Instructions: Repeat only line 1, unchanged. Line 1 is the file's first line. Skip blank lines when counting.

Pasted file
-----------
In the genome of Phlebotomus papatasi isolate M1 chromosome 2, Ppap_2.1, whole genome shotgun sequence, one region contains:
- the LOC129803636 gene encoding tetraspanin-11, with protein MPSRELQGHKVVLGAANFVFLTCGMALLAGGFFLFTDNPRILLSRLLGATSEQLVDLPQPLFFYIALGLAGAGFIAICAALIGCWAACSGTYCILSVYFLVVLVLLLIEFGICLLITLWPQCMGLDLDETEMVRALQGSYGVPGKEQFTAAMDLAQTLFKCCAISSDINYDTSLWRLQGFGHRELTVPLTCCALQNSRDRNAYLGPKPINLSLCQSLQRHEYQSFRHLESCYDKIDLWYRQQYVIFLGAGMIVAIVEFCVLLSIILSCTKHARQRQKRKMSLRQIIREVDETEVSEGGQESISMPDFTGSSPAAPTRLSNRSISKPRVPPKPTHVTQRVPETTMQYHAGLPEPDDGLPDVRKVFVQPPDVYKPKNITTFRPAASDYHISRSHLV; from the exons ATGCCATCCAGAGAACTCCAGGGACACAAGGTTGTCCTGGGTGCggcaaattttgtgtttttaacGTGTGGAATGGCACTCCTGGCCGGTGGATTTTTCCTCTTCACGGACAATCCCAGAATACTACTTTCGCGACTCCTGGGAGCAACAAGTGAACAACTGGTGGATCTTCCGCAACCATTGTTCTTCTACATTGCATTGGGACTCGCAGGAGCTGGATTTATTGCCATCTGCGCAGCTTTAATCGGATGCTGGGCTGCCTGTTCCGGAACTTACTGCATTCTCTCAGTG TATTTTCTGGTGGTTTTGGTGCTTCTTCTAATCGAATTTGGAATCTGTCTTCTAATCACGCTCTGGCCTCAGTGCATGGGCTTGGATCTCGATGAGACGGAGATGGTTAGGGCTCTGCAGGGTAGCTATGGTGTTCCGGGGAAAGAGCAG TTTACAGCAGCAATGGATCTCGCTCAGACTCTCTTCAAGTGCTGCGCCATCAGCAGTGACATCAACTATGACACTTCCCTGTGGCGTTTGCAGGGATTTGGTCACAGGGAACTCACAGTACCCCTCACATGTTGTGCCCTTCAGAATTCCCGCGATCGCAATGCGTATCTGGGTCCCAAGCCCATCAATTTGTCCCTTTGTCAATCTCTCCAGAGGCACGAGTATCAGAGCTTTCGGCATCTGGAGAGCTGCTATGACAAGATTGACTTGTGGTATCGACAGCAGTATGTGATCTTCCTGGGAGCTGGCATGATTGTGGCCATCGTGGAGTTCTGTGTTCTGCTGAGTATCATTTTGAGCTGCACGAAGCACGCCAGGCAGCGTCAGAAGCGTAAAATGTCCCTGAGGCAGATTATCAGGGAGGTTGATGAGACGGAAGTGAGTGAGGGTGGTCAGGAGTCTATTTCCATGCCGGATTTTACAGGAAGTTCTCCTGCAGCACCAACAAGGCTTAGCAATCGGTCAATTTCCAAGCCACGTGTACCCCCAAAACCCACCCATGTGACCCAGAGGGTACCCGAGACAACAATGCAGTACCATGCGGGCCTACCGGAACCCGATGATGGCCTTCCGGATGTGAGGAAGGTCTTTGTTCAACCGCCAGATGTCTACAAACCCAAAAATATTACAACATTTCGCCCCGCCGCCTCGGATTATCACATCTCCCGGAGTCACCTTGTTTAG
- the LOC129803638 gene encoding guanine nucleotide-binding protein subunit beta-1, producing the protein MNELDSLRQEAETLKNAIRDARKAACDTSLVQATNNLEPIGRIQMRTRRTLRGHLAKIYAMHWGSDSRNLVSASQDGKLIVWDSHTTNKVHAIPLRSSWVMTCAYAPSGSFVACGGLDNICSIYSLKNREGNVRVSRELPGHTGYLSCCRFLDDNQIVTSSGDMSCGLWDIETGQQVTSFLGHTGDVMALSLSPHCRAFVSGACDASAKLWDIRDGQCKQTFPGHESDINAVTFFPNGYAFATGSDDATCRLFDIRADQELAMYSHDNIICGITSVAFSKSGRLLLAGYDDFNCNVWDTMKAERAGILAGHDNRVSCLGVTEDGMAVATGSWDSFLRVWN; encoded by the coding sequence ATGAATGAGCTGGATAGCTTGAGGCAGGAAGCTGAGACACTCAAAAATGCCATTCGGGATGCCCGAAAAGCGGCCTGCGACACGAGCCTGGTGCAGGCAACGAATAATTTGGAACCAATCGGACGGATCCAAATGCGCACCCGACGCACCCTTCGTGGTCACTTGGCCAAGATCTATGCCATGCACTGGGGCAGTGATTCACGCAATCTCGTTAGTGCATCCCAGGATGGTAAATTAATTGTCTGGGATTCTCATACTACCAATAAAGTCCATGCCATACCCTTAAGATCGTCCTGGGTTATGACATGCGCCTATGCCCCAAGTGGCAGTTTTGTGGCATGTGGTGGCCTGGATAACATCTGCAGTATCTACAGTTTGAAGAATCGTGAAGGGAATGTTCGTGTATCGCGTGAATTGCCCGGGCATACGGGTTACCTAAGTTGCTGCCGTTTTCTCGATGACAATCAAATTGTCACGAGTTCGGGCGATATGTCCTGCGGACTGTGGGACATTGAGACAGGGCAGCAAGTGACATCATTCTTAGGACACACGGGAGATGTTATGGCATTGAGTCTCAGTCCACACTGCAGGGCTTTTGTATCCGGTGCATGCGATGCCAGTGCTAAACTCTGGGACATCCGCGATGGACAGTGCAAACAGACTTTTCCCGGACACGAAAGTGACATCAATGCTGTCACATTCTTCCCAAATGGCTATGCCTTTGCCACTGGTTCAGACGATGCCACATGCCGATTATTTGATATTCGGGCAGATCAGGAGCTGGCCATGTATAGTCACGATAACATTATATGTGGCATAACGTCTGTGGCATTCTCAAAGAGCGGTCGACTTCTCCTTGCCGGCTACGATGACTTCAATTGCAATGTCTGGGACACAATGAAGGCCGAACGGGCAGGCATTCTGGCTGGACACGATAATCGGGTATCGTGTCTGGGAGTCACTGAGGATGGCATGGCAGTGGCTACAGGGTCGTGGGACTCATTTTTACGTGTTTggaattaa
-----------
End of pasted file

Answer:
In the genome of Phlebotomus papatasi isolate M1 chromosome 2, Ppap_2.1, whole genome shotgun sequence, one region contains: